You won’t find Sorelle de Nicola Feyles on a map, and certainly not through Google. Booking an appointment to see Feyles takes some local connections, in this case through a Gavi-based colleague of ours. The process goes like this – You reach out to proprietor Antonio de Nicola with a letter, you don’t hear back for a month, and the day of the visit you scratch your head, bummed, until the proprietor of a local hotel calls your mobile advising on a “meeting address,” in this case a parking lot at the end of the village, suggesting that Antonio is waiting outside in a car to lead you to his home and winery. Over the years we’ve heard the anecdotes about the legendary Feyles, we find Antonio in an old VW, and the tension builds…
Upon driving through the “gates” of Feyles things get spooky – Not in a bad way, but in a manner that suggests you’ve entered a different dimension in time. Hitchcockian. The story has it that this compound served as a slaughterhouse in days gone by. You wouldn’t guess so now, as there are probably sixty concrete vats scattered outside, of various shapes and sizes, all well-weathered, under a tin roof with thousands of rust holes that pepper the place with pin-sized, almost star-like beams of sunlight. Things are plenty messy but not what we’d call “dirty.” Walk inside a small building to the left and you are greeted with a humble but modern bottling line, shiny and clean to Thomas Keller standards, and somewhat inexplicably you run into four massive, fairly new, Slavonian oak casks.
Antonio himself has enviable energy for a man in his mid-eighties. They say intention brings longeivity, and Antiono has single handedly taken care of all the estate’s winemaking for the last 56 years. With Antonio and what he is doing at Feyles, we are looking at an estate in its prime. There does seem to be some succession plan in place here – Antonio tells us he has a son living in Paris. Is it our duty to put Feyles on the “map” so to speak?
Vinification is totally non-interventionist with a minimum use of sulphur. The wines mostly finish fermentation with some residual sugar, which is “eaten up” during aging which takes place in Nicolas’ outdoor graveyard of small, very weathered, pre-war concrete tanks. All wines are aged before bottling for 5 years with the exception of Dolcetto and Barbera. It goes without saying that we found no evidence of “climate control” anywhere, and shockingly, no evidence of volatile acidity either. All wines are bottled unfiltered and taken to a protected environment for further aging.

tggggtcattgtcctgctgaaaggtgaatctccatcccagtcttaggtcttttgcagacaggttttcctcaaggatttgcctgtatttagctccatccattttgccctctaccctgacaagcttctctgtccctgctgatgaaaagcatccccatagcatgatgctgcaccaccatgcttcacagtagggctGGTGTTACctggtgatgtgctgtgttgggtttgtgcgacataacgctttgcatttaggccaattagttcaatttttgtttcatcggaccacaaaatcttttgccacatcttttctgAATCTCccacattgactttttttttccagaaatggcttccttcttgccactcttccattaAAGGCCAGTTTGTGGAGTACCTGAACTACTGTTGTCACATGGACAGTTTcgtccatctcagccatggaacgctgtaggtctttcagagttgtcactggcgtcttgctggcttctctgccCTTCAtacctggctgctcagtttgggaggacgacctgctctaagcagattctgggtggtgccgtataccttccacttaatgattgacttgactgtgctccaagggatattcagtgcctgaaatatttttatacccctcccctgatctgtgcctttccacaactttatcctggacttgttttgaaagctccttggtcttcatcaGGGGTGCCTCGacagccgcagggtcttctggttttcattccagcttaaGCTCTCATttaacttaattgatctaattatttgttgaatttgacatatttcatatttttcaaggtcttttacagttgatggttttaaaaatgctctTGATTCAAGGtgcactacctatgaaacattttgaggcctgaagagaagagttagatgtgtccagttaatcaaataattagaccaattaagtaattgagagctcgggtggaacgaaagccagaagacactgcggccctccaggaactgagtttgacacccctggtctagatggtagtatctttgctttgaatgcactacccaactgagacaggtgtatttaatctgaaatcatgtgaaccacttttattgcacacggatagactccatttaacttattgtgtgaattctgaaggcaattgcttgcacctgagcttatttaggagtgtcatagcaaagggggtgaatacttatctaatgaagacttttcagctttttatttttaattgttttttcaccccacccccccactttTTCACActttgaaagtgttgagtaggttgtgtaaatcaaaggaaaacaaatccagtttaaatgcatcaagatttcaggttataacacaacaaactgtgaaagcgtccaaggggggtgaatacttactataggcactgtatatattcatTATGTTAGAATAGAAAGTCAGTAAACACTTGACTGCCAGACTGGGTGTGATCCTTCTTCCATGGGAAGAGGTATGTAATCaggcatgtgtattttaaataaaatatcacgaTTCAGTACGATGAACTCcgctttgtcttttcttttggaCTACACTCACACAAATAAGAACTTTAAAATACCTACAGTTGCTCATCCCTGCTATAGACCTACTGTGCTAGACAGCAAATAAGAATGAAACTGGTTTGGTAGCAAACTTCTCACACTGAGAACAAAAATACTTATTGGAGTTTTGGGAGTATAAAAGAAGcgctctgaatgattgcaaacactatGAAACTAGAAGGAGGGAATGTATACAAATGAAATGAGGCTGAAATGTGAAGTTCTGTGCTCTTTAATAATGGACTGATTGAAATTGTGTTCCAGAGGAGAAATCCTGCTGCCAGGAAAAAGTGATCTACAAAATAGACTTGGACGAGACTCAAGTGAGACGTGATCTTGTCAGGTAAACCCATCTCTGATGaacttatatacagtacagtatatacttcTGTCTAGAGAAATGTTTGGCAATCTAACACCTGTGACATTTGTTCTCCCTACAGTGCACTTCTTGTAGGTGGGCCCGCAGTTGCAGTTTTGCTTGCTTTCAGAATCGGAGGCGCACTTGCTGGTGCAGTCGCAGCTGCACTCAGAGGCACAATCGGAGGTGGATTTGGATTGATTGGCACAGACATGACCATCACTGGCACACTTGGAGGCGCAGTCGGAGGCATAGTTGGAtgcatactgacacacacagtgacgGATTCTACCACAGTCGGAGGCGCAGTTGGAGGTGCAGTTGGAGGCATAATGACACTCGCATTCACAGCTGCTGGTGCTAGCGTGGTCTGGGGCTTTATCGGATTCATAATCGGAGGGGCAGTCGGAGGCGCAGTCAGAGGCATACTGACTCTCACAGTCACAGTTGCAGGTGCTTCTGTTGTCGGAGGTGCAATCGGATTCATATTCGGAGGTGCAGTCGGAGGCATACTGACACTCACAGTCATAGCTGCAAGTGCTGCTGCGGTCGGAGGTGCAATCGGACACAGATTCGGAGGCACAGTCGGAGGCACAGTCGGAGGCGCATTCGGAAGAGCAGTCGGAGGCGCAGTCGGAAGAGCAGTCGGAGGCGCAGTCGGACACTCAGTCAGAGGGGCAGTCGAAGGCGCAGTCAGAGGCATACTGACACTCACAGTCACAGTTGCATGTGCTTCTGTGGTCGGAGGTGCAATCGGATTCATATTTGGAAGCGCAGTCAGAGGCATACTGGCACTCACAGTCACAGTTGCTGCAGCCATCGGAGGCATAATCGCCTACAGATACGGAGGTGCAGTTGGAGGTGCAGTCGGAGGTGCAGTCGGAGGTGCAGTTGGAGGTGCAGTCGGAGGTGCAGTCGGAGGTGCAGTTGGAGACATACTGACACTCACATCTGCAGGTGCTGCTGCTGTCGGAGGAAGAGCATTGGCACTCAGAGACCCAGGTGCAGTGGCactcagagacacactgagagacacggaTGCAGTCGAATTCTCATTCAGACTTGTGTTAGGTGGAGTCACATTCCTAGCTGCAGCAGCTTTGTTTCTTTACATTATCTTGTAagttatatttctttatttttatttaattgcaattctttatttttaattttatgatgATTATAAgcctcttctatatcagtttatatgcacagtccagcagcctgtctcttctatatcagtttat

The young wines are not so different from the old ones, nor are they much more colored, all oxidation almost certainly comes during alcoholic fermentation, which goes on for years in some cases – One of his two vats of 2014 Barbaresco must have still had what our palates estimate ten grams of residual sugar in it, and when questioned Antonio shrugged implying that fermentation would commence again this summer after he racks it to tank, and that like everything else through the years here this Barbaresco would finish dry. After tank aging the wines are then kept some five years in bottle. We received no clear answer to our question as to why. For Frank and I the over-the-top aging in bottle does not add all that much, but it is of course joyous to come across this ability to pick up and offer you ten year old Barolo and Barbaresco as “current release” material.
Antonio produces two Baroli, both Cru bottlings from six acre plots – Perno in Monforte and Sottocastello in Novello, with an indication of the specific plot within each Cru. The same holds true for Barbaresco – Five acres of holdings, from plots in Montesommo and Borgese, both in Neive. His outstanding Langhe Nebbiolo is actually a second wine made from declassified fruit in the Barolo and Barbaresco vineyards. Vinification and aging of Barbera and Dolcetto comes more quickly, as you’ll see with the below release dates, and these wines come from the same part of Perno as the Barolo.
Collectively Frank and I have visited many wineries over the years, and have never witnessed such natural winemaking, not even at the most hipster of locales, and the most shocking bit is that there were zero flaws in anything we tasted. The overall shock factor of this visit takes me back to the first time I tasted wines made by Frank Cornelissen, and while to this day tasting Cornelissen remains one of the more interesting vinous experiences one can enjoy, diving into Feyles you trade “interesting” for silky, almost ethereal palate pleasure. Simply put, I’m at a loss for words. Everything about Feyles goes against all logic.
Sorelle de Nicola Feyles ’17 Dolcetto d’Alba Superiore, typical in an elegant style, balanced
Sorelle de Nicola Feyles ’09 Langhe Nebbiolo, nearly mature, very fine
Sorelle de Nicola Feyles ’08 Barbaresco Riserva Montesommo, typical red./brown/orange color, complex nose, dry “Barbaresco” tannins, ready to drink for many years to come
Sorelle de Nicola Feyles ’08 Barolo Perno, darker, softer, but still quite powerful, a little easier than the Barbaresco, ready as above
Additionally we tasted two separate casks of ’14 Barbaresco Riserva Montesommo, the fist being quite dark, concentrated, just outstanding, and the other similarly rich but with noticeable sugar still remaining.
These wines are for experienced palates, or for those who are curious…